Backup and Restore MySQL Databases
Updated: Aug 23, 2021
In previous posts, we covered Oracle and SQL in great detail. In this post, we are going to put on a clean t-shirt, give ourselves a shave (I could use one with all this WFH) and become a little more modern by jumping into MySQL. Much like SQL and Oracle it is common to use native tools such as mysqldump to protect databases. These dumps can target a local file on disk, attached disk or even AWS S3. First, let's chat about how to backup/restore with native tools for MySQL.
Backup and Restore of MySQL with Native Tools (mysqldump)
Protecting databases in MySQL is a common and familiar task to a DBA. The capability is built into MySQL via mysqldumps. The below command will backup"testdb" database to a local file named "dump.sql" in /var/lib/mysql. This directory location is the default location for MySQL database files, but it is common to place database files in a different location or attached disk for larger environments.
Backup database: mysqldump -u [user] -p [database_name] < /var/lib/mysql/dump_file.sql
Now that we have a backup, let's up the stakes and actually drop (delete) the database "testdb." Before we delete it though, take note of the two tables inside "testdb."
Above we can confirm "testdb" no longer exists in our list of databases on the server. There is no need to fear though. Simply recreate the database, point it to the backup file, and all the database contents will be restored.
Create database: create database [database_name] Restore database: mysql -u [user] -p [database_name] < /var/lib/mysql/dump_file.sql
To prove it worked, we can connect to MySQL and dive into "testdb" to confirm the two tables have been restored.
MySQL dumps are an easy and effective way to ensure databases are protected and easily recoverable, but what if we want to protect more than just the database? What if we want to protect both the server and the database together? Or what if we don't have a dedicated DBA to spend the cycles on this? As you may have guessed by now, Veeam has a solution for this.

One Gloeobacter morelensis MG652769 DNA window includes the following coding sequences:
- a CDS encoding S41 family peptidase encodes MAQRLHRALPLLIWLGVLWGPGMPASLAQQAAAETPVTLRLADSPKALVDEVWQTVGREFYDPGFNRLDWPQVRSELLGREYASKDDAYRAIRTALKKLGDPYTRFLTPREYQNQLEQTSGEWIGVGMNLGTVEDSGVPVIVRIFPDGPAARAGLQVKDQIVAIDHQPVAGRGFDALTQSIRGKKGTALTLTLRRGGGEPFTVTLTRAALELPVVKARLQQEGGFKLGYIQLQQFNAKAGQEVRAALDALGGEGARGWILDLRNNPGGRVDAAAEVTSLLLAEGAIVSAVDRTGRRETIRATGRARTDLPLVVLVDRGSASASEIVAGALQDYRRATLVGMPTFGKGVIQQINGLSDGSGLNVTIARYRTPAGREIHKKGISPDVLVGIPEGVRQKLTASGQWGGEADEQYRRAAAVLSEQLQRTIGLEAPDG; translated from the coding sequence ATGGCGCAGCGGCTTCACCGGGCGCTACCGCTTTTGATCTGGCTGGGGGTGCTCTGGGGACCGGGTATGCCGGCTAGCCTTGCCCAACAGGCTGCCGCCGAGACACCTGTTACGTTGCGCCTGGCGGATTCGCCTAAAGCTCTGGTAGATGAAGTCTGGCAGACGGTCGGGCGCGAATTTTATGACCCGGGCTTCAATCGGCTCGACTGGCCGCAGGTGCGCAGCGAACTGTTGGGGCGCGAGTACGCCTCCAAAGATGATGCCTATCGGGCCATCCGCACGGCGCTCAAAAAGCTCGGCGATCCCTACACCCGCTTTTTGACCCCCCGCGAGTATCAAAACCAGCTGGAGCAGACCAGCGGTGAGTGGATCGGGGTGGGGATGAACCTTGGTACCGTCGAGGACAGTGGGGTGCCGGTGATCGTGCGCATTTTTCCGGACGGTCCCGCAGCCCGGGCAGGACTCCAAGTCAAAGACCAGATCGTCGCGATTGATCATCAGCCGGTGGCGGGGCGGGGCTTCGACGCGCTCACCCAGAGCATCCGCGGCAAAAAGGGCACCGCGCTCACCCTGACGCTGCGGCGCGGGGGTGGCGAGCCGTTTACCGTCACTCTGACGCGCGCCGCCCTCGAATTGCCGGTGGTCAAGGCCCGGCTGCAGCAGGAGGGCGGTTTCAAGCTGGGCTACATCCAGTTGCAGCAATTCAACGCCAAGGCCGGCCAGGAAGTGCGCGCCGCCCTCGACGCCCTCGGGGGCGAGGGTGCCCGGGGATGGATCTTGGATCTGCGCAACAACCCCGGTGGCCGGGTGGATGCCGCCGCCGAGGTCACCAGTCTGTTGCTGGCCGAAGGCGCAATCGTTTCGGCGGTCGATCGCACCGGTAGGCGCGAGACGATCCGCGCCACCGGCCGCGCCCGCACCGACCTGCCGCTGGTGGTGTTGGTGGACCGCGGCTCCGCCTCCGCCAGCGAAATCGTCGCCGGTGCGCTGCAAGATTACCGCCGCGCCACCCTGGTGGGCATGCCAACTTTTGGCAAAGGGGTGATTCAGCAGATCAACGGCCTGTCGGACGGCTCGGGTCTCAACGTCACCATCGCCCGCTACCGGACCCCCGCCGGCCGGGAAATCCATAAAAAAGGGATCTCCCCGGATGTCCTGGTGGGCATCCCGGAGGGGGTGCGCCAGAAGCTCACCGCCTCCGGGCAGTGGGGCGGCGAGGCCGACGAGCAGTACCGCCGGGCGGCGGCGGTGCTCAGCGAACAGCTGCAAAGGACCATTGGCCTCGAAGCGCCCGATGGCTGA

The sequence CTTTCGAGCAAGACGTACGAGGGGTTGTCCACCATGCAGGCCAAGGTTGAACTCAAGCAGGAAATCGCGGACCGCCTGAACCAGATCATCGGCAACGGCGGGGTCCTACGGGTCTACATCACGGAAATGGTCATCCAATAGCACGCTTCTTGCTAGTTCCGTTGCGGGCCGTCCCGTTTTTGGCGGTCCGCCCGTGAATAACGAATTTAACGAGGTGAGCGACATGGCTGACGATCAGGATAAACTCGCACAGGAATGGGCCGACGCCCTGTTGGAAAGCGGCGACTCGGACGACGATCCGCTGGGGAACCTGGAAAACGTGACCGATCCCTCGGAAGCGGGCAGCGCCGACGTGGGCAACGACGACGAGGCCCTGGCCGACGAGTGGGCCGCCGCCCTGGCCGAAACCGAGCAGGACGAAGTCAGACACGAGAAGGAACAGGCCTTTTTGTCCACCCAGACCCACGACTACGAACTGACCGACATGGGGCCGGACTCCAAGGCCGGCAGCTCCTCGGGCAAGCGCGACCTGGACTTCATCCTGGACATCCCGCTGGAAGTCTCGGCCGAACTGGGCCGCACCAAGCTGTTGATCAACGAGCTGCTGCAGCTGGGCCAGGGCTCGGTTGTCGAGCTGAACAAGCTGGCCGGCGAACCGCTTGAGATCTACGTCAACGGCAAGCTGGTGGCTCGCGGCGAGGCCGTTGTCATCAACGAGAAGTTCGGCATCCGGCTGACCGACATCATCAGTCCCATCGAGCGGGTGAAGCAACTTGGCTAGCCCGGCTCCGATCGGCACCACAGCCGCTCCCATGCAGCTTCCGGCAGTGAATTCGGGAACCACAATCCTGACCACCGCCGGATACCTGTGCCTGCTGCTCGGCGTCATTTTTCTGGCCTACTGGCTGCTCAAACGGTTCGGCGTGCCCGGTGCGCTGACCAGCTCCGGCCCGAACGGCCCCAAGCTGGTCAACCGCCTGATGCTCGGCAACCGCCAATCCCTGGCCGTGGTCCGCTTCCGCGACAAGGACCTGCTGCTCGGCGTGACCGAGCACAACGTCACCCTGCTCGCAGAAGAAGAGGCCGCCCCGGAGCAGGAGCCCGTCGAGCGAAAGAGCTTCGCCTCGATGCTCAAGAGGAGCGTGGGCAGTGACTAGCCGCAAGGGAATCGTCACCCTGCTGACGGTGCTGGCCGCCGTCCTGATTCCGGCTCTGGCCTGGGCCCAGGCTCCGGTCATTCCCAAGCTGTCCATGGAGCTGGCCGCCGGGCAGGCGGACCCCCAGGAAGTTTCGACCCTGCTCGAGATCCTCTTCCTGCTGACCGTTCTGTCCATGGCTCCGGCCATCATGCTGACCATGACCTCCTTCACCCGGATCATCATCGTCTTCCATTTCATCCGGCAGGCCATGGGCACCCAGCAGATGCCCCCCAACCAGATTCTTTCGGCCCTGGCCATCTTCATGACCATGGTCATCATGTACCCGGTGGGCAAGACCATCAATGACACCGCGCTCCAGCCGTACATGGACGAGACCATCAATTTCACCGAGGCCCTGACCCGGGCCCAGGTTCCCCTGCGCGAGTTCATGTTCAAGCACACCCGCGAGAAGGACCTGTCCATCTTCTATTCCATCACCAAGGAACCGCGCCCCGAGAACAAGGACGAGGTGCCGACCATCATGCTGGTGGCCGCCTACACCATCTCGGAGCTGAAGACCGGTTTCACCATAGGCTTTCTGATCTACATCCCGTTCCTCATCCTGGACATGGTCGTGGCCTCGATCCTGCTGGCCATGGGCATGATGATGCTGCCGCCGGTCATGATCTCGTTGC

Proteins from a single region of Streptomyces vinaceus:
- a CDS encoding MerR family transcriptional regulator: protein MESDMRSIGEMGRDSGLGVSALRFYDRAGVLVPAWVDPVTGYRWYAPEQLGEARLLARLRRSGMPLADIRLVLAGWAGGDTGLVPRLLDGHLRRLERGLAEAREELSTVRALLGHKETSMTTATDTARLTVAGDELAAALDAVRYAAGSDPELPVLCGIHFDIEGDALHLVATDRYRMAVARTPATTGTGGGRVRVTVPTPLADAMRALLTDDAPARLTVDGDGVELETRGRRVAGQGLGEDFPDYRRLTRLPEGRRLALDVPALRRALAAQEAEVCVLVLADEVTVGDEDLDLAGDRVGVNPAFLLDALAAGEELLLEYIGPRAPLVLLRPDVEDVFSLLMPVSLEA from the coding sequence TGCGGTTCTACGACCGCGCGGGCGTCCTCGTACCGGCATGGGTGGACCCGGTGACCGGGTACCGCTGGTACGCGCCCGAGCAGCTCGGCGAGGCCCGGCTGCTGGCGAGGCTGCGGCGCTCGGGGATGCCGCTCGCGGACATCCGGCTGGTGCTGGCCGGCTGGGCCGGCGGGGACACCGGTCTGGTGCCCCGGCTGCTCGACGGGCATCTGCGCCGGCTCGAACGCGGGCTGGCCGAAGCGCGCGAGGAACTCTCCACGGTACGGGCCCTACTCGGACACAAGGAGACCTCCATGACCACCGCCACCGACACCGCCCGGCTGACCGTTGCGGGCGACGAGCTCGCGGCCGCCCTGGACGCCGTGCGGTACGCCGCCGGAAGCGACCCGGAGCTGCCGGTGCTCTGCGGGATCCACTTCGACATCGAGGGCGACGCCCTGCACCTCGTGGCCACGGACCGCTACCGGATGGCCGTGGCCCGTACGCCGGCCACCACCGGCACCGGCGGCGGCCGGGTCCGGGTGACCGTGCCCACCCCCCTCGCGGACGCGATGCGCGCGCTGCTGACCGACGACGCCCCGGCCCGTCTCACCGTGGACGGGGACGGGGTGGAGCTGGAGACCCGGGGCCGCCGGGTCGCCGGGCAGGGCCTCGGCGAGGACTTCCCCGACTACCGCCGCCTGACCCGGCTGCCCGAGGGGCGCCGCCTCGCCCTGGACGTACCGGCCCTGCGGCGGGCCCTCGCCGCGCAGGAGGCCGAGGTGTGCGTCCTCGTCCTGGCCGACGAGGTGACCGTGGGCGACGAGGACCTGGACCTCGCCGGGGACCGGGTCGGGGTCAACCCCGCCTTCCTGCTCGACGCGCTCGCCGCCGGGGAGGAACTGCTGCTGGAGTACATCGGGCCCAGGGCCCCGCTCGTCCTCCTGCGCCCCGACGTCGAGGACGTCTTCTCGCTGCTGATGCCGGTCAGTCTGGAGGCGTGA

Backup and Restore MySQL with Veeam
Veeam Agent for Linux integrates with Oracle, MySQL and PostgreSQL. Today, we are focused on MySQL, but previous posts have focused on Oracle, and PostgreSQL may find its way into future posts. Not only does Veeam protect the server, but also protects the underlying database regardless if the storage engine is MyISAM or InnoDB.
What is MyISAM and InnoDB though? Both are the underlying storage engines for databases that come pre-built with MySQL that serve their own purposes. Choosing one over the other isn't as easy as you might think or hope, but at a high-level it comes down to what MySQL refers to as "Locking." MySQL locks a table (MyISAM) or row (InnoDB) for data integrity purposes during queries on the database. Typically, InnoDB is leveraged for high IO workloads and MyISAM is leveraged for heavy read workloads.
When creating a backup job simply check, "Enable-application-aware processing" and specify credentials with privileges to SELECT and LOCK TABLES (for MyISAM only). If you prefer to create the job via CLI refer to this guide.
And what is the point of backups? To do a restore! Similar to mysqldump we could restore files if a database was dropped, but let's use a more common scenario where you want to clone/refresh the database from a backup. First, we open the Veeam Explorer to search for our database files.
In Veeam Explorer, we can easily find our "testdb" database files in the default database location (/var/lib/mysql). In addition, we can see the tables inside "testdb."
Once you find the directory for the database (testdb) that you want to restore right-click on the folder and choose which restore option you like. If we were trying to restore a dropped database "Overwrite" would be the option to choose. Since we are cloning/refreshing a database copy we are going to "Keep" a copy of the database files.
Below we can see Veeam adds a ".Restored" suffix to the kept restored files, and we can confirm that the underlying database and tables were restored with the directory.
Most likely this isn't what you want your database to be named though. The below command will change the name of the directory and the database to "clonetestdb."
mv /var/lib/mysql/testdb.RESTORED-20200901180536 /var/lib/mysql/clonetestdb
Now, you can connect to MySQL and confirm "clonetestdb" is available and see the underlying tables in the database.
In summary, Veeam offers a great solution to protect both the server and the MySQL databases within the server. Protecting both empowers users to not only restore singular databases in the case of an accidental deletion or clone/refresh, but also opens a plethora of options in a true disaster scenario.